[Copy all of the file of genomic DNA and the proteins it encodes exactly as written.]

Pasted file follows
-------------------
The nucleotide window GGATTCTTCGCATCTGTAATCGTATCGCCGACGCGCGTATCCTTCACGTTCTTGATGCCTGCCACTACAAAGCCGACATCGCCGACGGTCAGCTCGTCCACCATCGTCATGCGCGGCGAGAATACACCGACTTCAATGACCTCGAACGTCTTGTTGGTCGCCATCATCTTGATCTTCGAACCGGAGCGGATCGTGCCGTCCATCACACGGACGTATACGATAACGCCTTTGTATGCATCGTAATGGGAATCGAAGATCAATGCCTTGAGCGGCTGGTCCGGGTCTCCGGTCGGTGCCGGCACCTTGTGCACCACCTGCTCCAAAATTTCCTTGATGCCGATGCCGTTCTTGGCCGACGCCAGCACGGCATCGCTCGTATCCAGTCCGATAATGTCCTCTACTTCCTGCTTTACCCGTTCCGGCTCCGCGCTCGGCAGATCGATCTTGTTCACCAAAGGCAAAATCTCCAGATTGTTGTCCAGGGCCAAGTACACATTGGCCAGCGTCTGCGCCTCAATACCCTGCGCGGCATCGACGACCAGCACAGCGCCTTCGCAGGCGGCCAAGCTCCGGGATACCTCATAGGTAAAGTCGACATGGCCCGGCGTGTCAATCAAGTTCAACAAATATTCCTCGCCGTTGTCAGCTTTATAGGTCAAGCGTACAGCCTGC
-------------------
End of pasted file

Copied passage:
The nucleotide window GGATTCTTCGCATCTGTAATCGTATCGCCGACGCGCGTATCCTTCACGTTCTTGATGCCTGCCACTACAAAGCCGACATCGCCGACGGTCAGCTCGTCCACCATCGTCATGCGCGGCGAGAATACACCGACTTCAATGACCTCGAACGTCTTGTTGGTCGCCATCATCTTGATCTTCGAACCGGAGCGGATCGTGCCGTCCATCACACGGACGTATACGATAACGCCTTTGTATGCATCGTAATGGGAATCGAAGATCAATGCCTTGAGCGGCTGGTCCGGGTCTCCGGTCGGTGCCGGCACCTTGTGCACCACCTGCTCCAAAATTTCCTTGATGCCGATGCCGTTCTTGGCCGACGCCAGCACGGCATCGCTCGTATCCAGTCCGATAATGTCCTCTACTTCCTGCTTTACCCGTTCCGGCTCCGCGCTCGGCAGATCGATCTTGTTCACCAAAGGCAAAATCTCCAGATTGTTGTCCAGGGCCAAGTACACATTGGCCAGCGTCTGCGCCTCAATACCCTGCGCGGCATCGACGACCAGCACAGCGCCTTCGCAGGCGGCCAAGCTCCGGGATACCTCATAGGTAAAGTCGACATGGCCCGGCGTGTCAATCAAGTTCAACAAATATTCCTCGCCGTTGTCAGCTTTATAGGTCAAGCGTACAGCCTGC